I do sometimes feel like I'm the only one using CouchDB sometimes, though... Hopefully this gets more devs on board with it.
At first I was in love with it and now I just like it. It is a good tool for some things but it is not a universal replacement for everything database-like.
I like :
* futon (yes, I said it, I like couch because of a pretty GUI). I can quickly look at the database and debug what the problem is. Visibility into the database, the serialization format and the protocol are important to me.
* HTTP interface. Access it with curl or any other tools that speak HTTP.
* Documents are json. I like json.
* Can attach binary blobs to documents + have mime content types markers. Can serve this data to a web browser.
* Durable -- when my request finished, I know the data is on the disk.
* Map/Reduce -- I just like it. It makes sense to me.
* Not very good for high rate updates. Need to compact it periodically
* Not that fast. I know I can tweak it here and there, but by default it is on the slow end of the NoSQL DB speed range. I can live with this.
* MVCC. For some people this is a GoodThing for me it is a "Meh". Sometimes I would like to just update the document in place and overwrite the old one. Perhaps Redis or Mongo would be a better tool here. Now I just do it by repeatedly reading (on failure), updating _rev and then writing back.
* Map/Reduce -- Am I the only one who likes this? It is hard to get others onboard and start thinking of this instead of traditional queries.
Things I don't care about but others like:
* Offline replication. Others rave about it. I used it only a couple of times. Always afraid to end up conflicts silently buried in the DB history.
I think people are tainted on Map/Reduce because they see how it is done with other NoSQL DBs like MongoDB where it doesn't store the indexes. The fact that CouchDB stores the views like it does, makes complex queries fast, and easy to use. Maybe there is a little initial overhead in writing the views, but after that it is efficient and leaves a lot of code out of the program, so you are getting the data you want in the way you want it.
Maybe I misunderstand what you mean by stored indexes, but MongoDB supports indexes (http://www.mongodb.org/display/DOCS/Indexes), it just doesn't require them so you can perform exploratory ad-hoc queries when you need to.
Where as with CouchDB, every time the view (M/R results) are accessed, it gets incrementally updated and stored. So even complex M/R queries on large datasets will be fast subsequently.
While in CouchDB, all queries are created with Map/Reduce, in MongoDB Map/Reduce is designed for aggregation. There is a separate system for standard querying which performs much better than Map/Reduce (Before people jump on me here my performance comparison is Mongo queries to MONGO Map/Reduce. Not Couch Map/Reduce or Map/Reduce in general; Not looking to get into a benchmark discussion here, just feature clarification).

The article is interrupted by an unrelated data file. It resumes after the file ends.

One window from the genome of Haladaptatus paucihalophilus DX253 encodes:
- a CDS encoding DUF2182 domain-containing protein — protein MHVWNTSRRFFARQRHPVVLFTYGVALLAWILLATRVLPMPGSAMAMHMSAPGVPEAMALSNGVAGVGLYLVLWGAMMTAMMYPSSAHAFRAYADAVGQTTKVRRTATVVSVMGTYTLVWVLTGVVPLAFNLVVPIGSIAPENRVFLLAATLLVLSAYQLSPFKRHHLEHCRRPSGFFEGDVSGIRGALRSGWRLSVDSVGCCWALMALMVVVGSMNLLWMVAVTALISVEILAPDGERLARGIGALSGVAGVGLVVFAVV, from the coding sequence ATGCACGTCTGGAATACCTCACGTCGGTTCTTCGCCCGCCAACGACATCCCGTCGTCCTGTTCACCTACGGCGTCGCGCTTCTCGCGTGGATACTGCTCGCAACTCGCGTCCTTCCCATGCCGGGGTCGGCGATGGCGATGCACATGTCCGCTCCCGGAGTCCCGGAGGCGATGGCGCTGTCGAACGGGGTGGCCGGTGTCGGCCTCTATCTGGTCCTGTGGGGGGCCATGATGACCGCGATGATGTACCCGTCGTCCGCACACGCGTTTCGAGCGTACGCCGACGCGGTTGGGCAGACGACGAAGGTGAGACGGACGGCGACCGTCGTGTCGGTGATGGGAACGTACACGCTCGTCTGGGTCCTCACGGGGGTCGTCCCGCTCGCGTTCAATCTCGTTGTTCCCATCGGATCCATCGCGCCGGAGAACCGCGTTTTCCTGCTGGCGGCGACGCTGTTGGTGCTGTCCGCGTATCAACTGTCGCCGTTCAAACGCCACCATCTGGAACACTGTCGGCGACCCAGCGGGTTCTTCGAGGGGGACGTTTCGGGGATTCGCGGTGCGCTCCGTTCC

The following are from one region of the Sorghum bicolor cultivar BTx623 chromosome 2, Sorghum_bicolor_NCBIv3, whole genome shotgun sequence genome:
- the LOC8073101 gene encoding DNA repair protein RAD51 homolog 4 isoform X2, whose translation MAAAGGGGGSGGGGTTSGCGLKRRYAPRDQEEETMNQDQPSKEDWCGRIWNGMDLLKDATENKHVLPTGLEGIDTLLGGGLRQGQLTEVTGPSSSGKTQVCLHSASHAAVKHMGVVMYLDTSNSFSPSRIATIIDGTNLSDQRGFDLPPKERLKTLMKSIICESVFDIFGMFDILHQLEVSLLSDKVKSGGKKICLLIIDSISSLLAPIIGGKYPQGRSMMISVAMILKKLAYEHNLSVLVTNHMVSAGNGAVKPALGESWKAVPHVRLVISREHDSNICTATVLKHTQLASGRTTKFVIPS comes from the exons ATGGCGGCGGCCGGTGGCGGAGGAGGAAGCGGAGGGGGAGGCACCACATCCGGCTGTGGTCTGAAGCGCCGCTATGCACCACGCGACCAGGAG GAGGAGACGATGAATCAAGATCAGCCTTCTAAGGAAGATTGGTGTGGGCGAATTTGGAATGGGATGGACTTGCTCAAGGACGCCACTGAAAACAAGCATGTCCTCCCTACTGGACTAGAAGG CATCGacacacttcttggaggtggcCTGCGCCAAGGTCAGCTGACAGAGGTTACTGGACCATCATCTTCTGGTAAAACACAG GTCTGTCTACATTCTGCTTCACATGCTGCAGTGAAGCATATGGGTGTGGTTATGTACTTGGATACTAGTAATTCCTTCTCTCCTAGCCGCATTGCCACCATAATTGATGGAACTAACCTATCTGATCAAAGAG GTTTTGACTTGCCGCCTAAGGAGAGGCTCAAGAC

The two differ greatly---while Couch requires precalculation of "Views", MongoDB focuses on dynamic querying. Given CouchDB's use of Map/Reduce for these static views, the way they do the iterative addition of new data without re-reducing the entire dataset makes sense.
However, MongoDB doesn't require you to use Map/Reduce to run queries and its MapReduce not designed for day to day querying. Rather, one should use MongoDB Map/Reduce for data aggregation tasks.
Also notable is that in 1.8, MongoDB has added some additional functionality for those who are using Map/Reduce which allows you to merge output and build data across jobs. I did a write up on the changes a few weeks ago: http://blog.evilmonkeylabs.com/2011/01/27/MongoDB-1_8-MapRed...
(In the interest of Full Disclosure: I work for 10gen, the company behind MongoDB; I'm also working on a book about MongoDB.)
As far as I know, this does not work on mondodb.
Personally, I simply do not see the point of map reduce for something like couch: the whole point is to be able to parallel jobs on multiple machines so that data do not need to move back and forth through the network. Debugging them is particularly painful, especially if you need to support non programmers (sql is used by many non-programmers people in my experience).
The new stuff for M/R in mongodb looks interesting, thanks for the update.
Really, my only complaint is the inability to query and update in one command for quick document updates. SQL has the leg up here.
> UPDATE blah WHERE blah = blah;
Please, if someone from couchone is reading this, a similar feature would be killer.
We can't commit to when we'd be able to deliver it just yet, but it's definitely high up on our lists.
Yeah, thanks for introducing me to CouchDB.
BTW - the official merger announcement just dropped in my inbox:
Additionally there are so many use cases in the fields of data warehousing and analytics. I am sure that CouchDB will replace many cube-based solutions in the future. There is great potential for companies focusing on CouchDB, like CouchOne and also Cloudant.
It is simple, really: at CouchOne we were 100% committed on the Open Source side of things and at Couchbase we will continue to do so at the same degree. In terms of organisation, Couchbase will be it's own independent Open Source project that has Apache CouchDB and memcached as dependencies, but adds a few things of its own that warrant being its own project. Our combined engineering team, led by Damien, will continue to contribute to Apache CouchDB in the same way as we've been to date, only more.
If not - take a look at them.